One of the main criticisms of the last Arkham game was that in spite of the efforts of Animated Series scribe Paul Dini, the story was really a bit of a let-down. After promising something that seemed like it was going to be something larger-than-life and intensely creepy, the plot basically amounted to Joker turning himself into a monster and threatening to break a few helicopters.

This new game is probably worse in that regard. The story starts off strongly enough, but takes a huge dive in the final few acts, where the final reveal was aggressively predictable, shallow and just lazy. I don't want to completely give anything away, but needless to say, much of of the eerie warnings from Hugo Strange in the trailers leading up to the game ("Tonight...it will end, where it began!") don't even really make any sense. For the first time playing a Batman game, I really wanted to take all of the missions and characters and settings and just structure a different, more imaginative plot than the one used. Luckily, the voice-acting is tremendous, possibly better than the last game and Kevin Conroy is gloriously back on top-form as Batman himself, forever cementing himself as the definitive Dark Knight for all-time. I still can't believe how lucky Batman fans are to have the greatest Batman actor appear in the definitive Batman simulation.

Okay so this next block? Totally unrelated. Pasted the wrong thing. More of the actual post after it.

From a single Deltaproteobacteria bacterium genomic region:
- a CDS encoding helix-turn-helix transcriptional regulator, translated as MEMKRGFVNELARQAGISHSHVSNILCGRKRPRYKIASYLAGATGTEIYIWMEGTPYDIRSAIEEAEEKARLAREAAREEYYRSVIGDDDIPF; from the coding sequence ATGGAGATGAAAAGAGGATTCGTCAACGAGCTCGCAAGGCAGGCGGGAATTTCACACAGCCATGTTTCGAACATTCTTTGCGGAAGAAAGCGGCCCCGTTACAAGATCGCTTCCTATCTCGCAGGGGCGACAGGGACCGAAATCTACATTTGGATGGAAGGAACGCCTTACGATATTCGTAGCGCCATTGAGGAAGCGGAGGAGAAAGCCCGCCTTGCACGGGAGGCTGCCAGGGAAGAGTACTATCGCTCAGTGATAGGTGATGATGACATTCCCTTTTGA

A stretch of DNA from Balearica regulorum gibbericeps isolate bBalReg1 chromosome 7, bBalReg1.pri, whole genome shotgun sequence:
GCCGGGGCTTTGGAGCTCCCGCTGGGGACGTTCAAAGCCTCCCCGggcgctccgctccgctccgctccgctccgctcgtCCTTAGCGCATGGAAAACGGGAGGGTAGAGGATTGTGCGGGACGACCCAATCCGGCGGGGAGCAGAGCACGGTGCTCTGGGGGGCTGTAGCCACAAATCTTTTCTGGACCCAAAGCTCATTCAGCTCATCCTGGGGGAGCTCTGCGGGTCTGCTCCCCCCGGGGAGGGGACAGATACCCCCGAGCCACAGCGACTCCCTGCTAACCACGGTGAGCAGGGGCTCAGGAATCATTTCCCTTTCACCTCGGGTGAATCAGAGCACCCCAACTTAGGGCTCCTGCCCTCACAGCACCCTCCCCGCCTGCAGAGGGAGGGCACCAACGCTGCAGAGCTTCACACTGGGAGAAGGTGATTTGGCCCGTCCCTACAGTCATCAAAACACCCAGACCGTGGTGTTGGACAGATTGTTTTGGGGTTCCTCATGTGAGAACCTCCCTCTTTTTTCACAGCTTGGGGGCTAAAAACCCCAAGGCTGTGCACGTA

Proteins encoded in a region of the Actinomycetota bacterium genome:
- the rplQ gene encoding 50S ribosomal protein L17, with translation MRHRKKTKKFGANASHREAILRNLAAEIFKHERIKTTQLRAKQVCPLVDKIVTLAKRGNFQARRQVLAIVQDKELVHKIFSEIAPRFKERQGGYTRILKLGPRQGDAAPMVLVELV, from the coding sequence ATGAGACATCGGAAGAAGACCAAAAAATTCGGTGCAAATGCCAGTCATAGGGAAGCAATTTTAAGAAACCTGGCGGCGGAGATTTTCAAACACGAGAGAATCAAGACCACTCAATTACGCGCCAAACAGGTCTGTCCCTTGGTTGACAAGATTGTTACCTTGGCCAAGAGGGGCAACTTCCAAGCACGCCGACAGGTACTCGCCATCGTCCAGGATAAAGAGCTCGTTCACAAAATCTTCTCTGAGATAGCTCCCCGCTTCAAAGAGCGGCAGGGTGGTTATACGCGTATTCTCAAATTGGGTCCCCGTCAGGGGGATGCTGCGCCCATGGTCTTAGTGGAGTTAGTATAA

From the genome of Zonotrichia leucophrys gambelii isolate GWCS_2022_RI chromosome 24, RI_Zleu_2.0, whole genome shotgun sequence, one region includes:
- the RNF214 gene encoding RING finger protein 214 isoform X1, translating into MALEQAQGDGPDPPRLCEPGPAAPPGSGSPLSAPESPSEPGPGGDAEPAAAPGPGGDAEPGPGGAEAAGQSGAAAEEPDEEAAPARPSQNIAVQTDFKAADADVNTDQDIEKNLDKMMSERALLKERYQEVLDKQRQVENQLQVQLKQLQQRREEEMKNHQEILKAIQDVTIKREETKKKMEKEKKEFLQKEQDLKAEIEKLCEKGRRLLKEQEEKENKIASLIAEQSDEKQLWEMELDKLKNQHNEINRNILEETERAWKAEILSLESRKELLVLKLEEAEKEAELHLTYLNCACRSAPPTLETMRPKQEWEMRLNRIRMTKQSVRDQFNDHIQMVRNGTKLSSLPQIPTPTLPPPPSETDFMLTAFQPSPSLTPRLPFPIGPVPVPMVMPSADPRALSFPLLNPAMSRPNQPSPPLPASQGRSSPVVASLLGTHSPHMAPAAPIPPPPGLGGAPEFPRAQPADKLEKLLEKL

If you can ignore the bizarre plot of the game however, I simply can't recommend this game enough. It's an outstanding videogame in its own right, but it's just the definitive Batman experience. The game rises above its insistence not to use any of Batman's vehicles and the gliding is so exciting that you end up being grateful that you don't have to drive some car around, when you can do this instead. The combat is elevated to the point of dizzy, dumbfounding brilliance and all of the wonderful stealth and detective elements from the last game are expanded and developed excellently.

Please buy this game.